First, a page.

Swedish Government officially declared that it would grant the status of political refugees to 400 Lithuanian, Latvian and Estonian youths who in accordance with laws of their republics had chosen alternative service and could be mobilised to the USSR army against their will in the nearest future.
Next to the USSR embassy in Sweden, at the protest demonstration held because of the violence committed at night of January 13 in Vilnius, Latvian Foreign Minister Janis Jurkans who was invited by Swedish Foreign Minister gave a speech.
Talking at the extraordinary Bundestag meeting held to discuss the events in the Persian Gulf and in the Baltic States, German Chancellor Helmut Kohl said: “We, Germans, must confirm our joint clear position regarding military intervention carried out last weekend in Lithuania.” Kohl informed the Bundestag that he had sent a letter to Mikhail Gorbachev the day before and encouraged the USSR President to return to the dialogue with the lawfully elected authorities of the Baltic people.
The Bundestag passed a resolution, in which it condemned the use of military force in Lithuania and encouraged the USSR to stop the violence and to look for a peaceful solution.
The speaker council of the Berlin-based civil movement Democracy Now issued the statement “Lithuania has to restore its freedom.”
The Free Baltic States committee was set up in Germany. The initiators of the committee were Germans as well as Estonians, Latvians and Lithuanians living in Germany.
Belgian senator W. Luyten sent Belgian Foreign Ministry’s interpellation, in which he expressed indignation over the cowardly Soviet attack against independent Lithuania, which was annexed for 50 years following the disgusting pact of Hitler and Stalin. The senator demanded from the Foreign Ministry a reply regarding how Belgium and the EC would react to the events and what specific aid they would provide to Lithuania, and demanded from the Belgian Government to express its protest regarding the bloodshed action and to initiate international condemnation of the action.
Protesters demonstrated in Paris. 500 people took part in the manifestation next to the Soviet Union embassy, of which 7 were French parliament members. The parliament members, the former French Labour Minister, Ričardas Bačkys and the Russian dissident Pliusch met with the Russian embassy adviser Orlov.
In Paris, Alain Krivine on behalf of the Communist Revolutionaries League and Arlette Laguiller on behalf of the Workers Fight Association condemned the “bloody intervention of the Soviet army in Lithuania”, comparing it to the “imperialistic aggression against the people of the Middle East.”
French Radical party chairman Yves Gallard stated that “the Persian Gulf crisis, as dramatic as it is, may not become a curtain for the intervention of the Soviet army in Lithuania.”
At an extraordinary meeting Hungarian parliament passed the statement proposed by the Foreign Affairs Committee, in which it condemned the cruel actions of the USSR army in Lithuania. The statement contained the demand to stop the aggression immediately and to remove Soviet army from Lithuania. The parliament expressed its solidarity with the sovereign authorities of Lithuania and emphasised that, taking into consideration the experience of 1956 and 1968, it understood that problems could not be solved by force and suppressive methods. The parliament addressed its Government asking it to activate diplomatic measures and to send humanitarian aid to Lithuanian people as soon as possible.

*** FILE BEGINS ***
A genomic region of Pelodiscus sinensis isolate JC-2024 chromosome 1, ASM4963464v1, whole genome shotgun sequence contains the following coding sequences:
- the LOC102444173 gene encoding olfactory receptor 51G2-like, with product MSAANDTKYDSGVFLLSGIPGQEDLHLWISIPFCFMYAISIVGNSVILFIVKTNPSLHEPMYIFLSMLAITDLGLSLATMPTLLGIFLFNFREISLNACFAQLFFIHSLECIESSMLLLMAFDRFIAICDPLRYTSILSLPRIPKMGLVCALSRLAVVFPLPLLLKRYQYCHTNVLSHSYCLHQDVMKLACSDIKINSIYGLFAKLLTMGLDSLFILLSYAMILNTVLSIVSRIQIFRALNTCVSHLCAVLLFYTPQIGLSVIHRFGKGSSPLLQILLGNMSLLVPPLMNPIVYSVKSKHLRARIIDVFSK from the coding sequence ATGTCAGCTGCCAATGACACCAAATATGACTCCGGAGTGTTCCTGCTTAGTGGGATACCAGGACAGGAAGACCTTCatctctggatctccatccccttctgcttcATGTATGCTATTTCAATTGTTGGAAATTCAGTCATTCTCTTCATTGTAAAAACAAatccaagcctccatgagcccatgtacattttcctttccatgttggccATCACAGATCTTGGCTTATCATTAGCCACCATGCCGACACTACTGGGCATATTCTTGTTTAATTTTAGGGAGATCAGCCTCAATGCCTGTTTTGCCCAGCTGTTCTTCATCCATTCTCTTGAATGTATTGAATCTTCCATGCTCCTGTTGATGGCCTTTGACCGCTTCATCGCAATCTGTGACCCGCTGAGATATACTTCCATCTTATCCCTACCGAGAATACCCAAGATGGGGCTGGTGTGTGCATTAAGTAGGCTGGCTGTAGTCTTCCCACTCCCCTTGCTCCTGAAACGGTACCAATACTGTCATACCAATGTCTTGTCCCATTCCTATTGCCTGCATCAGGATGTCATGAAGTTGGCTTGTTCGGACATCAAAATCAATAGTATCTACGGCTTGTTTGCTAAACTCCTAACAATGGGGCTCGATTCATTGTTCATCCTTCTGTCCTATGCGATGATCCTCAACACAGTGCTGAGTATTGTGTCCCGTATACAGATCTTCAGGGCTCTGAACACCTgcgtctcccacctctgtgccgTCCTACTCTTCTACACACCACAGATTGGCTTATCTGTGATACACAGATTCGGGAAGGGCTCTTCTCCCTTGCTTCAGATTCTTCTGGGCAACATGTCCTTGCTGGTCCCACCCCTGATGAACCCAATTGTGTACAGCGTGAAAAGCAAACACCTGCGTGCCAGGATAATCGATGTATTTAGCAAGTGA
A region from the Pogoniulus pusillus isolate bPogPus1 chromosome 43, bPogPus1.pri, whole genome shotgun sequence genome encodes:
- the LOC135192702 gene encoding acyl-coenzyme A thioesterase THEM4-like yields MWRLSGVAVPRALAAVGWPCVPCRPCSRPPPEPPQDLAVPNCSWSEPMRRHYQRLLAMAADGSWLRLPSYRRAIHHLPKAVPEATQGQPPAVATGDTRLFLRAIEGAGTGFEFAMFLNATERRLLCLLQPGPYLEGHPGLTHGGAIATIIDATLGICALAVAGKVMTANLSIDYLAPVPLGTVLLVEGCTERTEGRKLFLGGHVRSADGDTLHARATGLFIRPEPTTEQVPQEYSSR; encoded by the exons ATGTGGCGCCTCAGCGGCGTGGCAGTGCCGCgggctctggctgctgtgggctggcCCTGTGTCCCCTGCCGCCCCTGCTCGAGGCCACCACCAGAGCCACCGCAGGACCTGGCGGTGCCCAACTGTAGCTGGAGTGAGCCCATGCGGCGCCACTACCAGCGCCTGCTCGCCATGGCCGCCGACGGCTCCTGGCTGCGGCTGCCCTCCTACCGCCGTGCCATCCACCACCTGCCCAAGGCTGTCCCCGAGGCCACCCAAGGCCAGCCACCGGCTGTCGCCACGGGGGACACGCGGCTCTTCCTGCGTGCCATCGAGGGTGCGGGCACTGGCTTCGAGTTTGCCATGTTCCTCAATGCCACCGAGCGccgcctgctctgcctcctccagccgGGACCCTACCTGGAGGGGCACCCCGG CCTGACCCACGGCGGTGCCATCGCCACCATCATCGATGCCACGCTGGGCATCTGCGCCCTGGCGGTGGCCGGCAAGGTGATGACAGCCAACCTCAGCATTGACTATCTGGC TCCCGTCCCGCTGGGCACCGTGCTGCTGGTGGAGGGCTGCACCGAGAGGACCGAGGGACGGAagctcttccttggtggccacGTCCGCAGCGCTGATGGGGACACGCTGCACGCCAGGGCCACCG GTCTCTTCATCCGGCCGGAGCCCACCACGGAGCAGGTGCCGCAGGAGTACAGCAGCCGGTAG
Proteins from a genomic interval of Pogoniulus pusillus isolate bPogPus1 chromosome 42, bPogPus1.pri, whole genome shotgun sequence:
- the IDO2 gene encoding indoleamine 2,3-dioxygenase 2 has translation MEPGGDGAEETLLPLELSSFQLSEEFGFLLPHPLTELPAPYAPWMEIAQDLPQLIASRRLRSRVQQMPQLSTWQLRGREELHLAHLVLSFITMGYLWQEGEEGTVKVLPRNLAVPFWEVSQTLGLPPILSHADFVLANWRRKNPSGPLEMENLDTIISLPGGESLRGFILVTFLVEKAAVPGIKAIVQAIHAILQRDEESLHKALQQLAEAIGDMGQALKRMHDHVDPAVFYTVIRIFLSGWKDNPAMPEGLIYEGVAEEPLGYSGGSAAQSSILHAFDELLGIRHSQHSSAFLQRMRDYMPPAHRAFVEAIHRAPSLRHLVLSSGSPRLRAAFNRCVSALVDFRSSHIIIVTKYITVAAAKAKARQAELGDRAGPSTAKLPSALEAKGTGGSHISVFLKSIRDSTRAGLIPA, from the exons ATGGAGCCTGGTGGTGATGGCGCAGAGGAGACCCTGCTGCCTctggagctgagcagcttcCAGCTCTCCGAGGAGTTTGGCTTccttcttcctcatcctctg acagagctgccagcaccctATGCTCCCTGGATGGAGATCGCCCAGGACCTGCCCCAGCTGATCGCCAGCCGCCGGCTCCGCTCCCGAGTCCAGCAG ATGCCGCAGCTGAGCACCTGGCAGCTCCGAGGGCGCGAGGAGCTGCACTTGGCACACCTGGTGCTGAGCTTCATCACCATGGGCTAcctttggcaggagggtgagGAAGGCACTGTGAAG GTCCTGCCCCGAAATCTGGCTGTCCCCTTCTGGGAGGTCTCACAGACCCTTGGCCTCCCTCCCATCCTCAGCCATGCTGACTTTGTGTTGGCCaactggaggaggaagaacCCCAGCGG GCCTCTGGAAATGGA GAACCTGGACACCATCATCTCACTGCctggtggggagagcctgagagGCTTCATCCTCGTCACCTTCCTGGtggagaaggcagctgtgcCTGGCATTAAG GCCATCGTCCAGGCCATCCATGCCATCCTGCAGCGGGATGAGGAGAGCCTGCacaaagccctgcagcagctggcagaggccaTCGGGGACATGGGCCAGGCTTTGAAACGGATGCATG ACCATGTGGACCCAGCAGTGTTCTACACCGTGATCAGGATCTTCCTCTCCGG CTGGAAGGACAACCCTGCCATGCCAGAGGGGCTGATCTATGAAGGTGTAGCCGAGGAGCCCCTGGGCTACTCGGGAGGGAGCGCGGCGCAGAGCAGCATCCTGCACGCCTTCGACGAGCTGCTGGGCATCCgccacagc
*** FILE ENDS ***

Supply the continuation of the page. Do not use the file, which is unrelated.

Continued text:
Hungarian Young Democrat League presented an alternative draft statement, in which it encouraged Hungarian Government to recognise independence of the Lithuanian state.
Hungarian delegation arrived to Lithuania: parliament deputy Kozma Huba, Hungarian Democratic Forum board member Peter Machim, and Hungarian Prime Minister Chancellery employee Istvan Totha. When giving his speech at the Supreme Council of Lithuania, Kozma Huba said: “Sooner or later Lithuania will win. Long live the sovereignty of Lithuania, and let the solidarity of the peoples of Europe become stronger! Long live our common objectives! Thank you.”
Hungarian parliament speaker György Szabad sent Vytautas Landsbergis a telegram, in which he stated that he admired the courage demonstrated when defending constitutionality of Lithuania.
Hungarian Prime Minister Joýsef Antall issued a statement, in which he on behalf of the Government expressed “solidarity with Lithuanian people and the belief that problems could be solved only by peaceful measures.”
Hungarian Foreign Minister Geza Jeszenszky invited the USSR ambassador Ivan Abolmov and asked him to explain the events in Lithuania, and informed him about the attitude of Hungarian Government towards the bloodshed.
Statements of condemnation of the USSR aggression in Lithuania were issued by Hungarian parties Free Democrat Alliance (on January 13) and the Democratic Forum (on January 14).
Protest demonstrations took place next to the USSR embassies in Prague and Budapest.
Bulgarian President Zhelyu Zhelev invited the Soviet interim representative Vladimir Ivanisov and told him that the events in Lithuania were a serious attack on perestroika; therefore, they rose a serious concern to Bulgaria, and a very dangerous form of repressions were regarded as offensive by most Bulgarian citizens and organisations. Separate statements were issues by the Foreign Ministry and political parties of Bulgaria.
Bulgarian labour federation Podkrepa condemned the actions of Moscow in Lithuania and expressed its support for Lithuania’s fight for independence.